Defining ‘Europe’ in Medieval European Geographical Discourse


New Book

Natalia Petrovskaia’s edition of the medieval Welsh translation of the Imago mundi has just been published as part of the MHRA Library of Medieval Welsh Literature.

This edition presents extracts from the medieval Welsh encyclopedia Delw y Byd. A medieval Welsh translation of the first book of the Latin encyclopedia known as Imago Mundi, written by Honorius Augustodunensis in the first quarter of the twelfth century, this text is a fine example of the ties between the intellectual world of Europe and Wales in the late-twelfth/early-thirteenth centuries, when the text was translated, ties that brought across the scientific knowledge based on Roman and late antique sources. Structured according to the four elements: earth, water, air and fire, the text presents geographical, anthropological, and astronomical information, often with historical and mythological contexts. The present edition follows that organizational principle, providing a glimpse into the medieval understanding of the overarching structure of the universe.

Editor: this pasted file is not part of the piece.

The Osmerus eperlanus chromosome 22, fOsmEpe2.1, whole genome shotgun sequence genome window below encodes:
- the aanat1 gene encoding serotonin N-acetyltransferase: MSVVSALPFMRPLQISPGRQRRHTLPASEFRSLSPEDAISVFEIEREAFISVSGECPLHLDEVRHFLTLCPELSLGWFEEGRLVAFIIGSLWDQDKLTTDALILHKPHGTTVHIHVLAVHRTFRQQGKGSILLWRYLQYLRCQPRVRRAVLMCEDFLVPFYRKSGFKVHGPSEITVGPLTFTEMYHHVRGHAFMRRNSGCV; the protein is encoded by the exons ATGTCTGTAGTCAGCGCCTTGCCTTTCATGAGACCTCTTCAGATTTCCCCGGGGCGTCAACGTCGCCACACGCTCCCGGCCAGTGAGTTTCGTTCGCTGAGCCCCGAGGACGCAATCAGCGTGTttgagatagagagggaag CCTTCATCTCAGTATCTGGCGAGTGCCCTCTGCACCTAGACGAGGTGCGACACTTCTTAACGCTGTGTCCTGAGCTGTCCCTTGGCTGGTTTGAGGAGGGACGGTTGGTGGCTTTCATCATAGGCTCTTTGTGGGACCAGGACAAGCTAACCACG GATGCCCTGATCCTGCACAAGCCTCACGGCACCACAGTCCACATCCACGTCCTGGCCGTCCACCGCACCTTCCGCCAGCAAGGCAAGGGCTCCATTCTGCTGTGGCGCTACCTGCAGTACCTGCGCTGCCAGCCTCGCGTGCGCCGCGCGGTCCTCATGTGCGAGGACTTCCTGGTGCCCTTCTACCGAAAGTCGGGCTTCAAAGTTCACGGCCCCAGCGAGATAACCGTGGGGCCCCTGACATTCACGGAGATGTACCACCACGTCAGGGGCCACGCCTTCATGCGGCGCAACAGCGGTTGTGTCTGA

The text is presented in its historical and literary context, with an updated account of its transmission. A commentary on the scientific context of the most interesting passages is provided, as well as a linguistic one. The edition also provides an overview of the variants by printing parallel texts based on all surviving medieval manuscript witnesses for a number of selected chapters. This includes sections of two previously unpublished medieval witnesses of the text. The accompanying glossary includes vocabulary from all extracts included in the edition.

Research leading up to this edition was funded by the Alexander von Humboldt Foundation.

The edition is available in hard cover, paperback, and as JSTOR e-book.

ISBN: 978-1-781889-49-7 (hardback)

ISBN: 978-1-781889-50-3 (paperback)

ISBN: 978-1-781889-51-0 (JSTOR ebook)

A GoogleBooks preview is available here.